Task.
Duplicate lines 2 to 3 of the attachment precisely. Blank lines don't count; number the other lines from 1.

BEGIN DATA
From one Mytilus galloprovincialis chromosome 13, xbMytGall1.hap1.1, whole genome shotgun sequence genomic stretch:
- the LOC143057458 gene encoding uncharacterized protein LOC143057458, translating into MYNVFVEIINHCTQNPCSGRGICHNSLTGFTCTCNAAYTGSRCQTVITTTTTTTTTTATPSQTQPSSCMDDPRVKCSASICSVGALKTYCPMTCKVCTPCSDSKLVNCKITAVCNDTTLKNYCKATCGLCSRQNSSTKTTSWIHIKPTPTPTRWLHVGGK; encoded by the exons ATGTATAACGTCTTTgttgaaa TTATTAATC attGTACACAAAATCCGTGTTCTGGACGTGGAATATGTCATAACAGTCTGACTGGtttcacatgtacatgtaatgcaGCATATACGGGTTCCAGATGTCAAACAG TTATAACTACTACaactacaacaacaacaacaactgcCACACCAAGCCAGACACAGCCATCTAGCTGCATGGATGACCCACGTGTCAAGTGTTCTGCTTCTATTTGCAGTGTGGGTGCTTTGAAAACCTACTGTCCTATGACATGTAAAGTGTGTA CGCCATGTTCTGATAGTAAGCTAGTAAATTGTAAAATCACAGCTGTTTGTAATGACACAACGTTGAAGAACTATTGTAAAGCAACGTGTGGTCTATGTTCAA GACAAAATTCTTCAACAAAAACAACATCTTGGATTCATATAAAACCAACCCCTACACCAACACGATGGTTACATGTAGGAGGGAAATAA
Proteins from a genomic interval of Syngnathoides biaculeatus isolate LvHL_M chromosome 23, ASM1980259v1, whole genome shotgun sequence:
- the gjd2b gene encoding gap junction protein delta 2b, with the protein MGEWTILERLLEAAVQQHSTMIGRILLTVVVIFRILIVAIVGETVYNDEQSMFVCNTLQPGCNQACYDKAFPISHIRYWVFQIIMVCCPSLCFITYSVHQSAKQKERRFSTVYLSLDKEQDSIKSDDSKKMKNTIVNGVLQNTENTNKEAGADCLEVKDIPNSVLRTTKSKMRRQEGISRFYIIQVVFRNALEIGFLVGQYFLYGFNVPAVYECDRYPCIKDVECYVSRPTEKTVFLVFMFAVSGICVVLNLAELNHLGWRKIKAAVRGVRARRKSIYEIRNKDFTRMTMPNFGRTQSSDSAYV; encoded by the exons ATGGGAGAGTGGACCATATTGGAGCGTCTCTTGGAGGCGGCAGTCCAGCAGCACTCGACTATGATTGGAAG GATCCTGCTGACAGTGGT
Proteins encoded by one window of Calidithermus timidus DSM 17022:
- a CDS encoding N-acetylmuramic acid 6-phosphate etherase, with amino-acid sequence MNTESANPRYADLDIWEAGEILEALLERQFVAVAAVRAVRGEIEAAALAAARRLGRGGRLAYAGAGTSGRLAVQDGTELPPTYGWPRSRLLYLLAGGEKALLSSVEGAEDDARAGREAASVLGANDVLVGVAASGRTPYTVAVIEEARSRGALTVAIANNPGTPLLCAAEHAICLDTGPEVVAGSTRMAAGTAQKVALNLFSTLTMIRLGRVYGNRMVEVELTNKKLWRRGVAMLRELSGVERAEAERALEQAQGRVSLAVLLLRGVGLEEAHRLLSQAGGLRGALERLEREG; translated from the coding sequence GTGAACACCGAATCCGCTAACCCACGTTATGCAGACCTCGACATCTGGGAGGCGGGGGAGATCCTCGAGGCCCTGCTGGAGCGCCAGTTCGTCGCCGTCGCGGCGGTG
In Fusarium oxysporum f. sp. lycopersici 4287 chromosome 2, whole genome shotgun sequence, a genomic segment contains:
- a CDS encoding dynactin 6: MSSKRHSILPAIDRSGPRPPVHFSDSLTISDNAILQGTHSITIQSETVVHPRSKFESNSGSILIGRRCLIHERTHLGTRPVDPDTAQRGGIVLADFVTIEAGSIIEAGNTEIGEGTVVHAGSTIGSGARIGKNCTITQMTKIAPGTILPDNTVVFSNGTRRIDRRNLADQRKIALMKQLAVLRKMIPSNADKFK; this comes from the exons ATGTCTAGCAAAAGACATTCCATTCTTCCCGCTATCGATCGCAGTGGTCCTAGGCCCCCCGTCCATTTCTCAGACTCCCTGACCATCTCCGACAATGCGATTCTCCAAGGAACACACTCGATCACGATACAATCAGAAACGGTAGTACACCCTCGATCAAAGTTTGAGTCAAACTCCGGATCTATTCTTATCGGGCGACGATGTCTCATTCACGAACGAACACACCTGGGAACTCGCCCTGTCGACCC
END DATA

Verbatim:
- the LOC143057458 gene encoding uncharacterized protein LOC143057458, translating into MYNVFVEIINHCTQNPCSGRGICHNSLTGFTCTCNAAYTGSRCQTVITTTTTTTTTTATPSQTQPSSCMDDPRVKCSASICSVGALKTYCPMTCKVCTPCSDSKLVNCKITAVCNDTTLKNYCKATCGLCSRQNSSTKTTSWIHIKPTPTPTRWLHVGGK; encoded by the exons ATGTATAACGTCTTTgttgaaa TTATTAATC attGTACACAAAATCCGTGTTCTGGACGTGGAATATGTCATAACAGTCTGACTGGtttcacatgtacatgtaatgcaGCATATACGGGTTCCAGATGTCAAACAG TTATAACTACTACaactacaacaacaacaacaactgcCACACCAAGCCAGACACAGCCATCTAGCTGCATGGATGACCCACGTGTCAAGTGTTCTGCTTCTATTTGCAGTGTGGGTGCTTTGAAAACCTACTGTCCTATGACATGTAAAGTGTGTA CGCCATGTTCTGATAGTAAGCTAGTAAATTGTAAAATCACAGCTGTTTGTAATGACACAACGTTGAAGAACTATTGTAAAGCAACGTGTGGTCTATGTTCAA GACAAAATTCTTCAACAAAAACAACATCTTGGATTCATATAAAACCAACCCCTACACCAACACGATGGTTACATGTAGGAGGGAAATAA
Proteins from a genomic interval of Syngnathoides biaculeatus isolate LvHL_M chromosome 23, ASM1980259v1, whole genome shotgun sequence: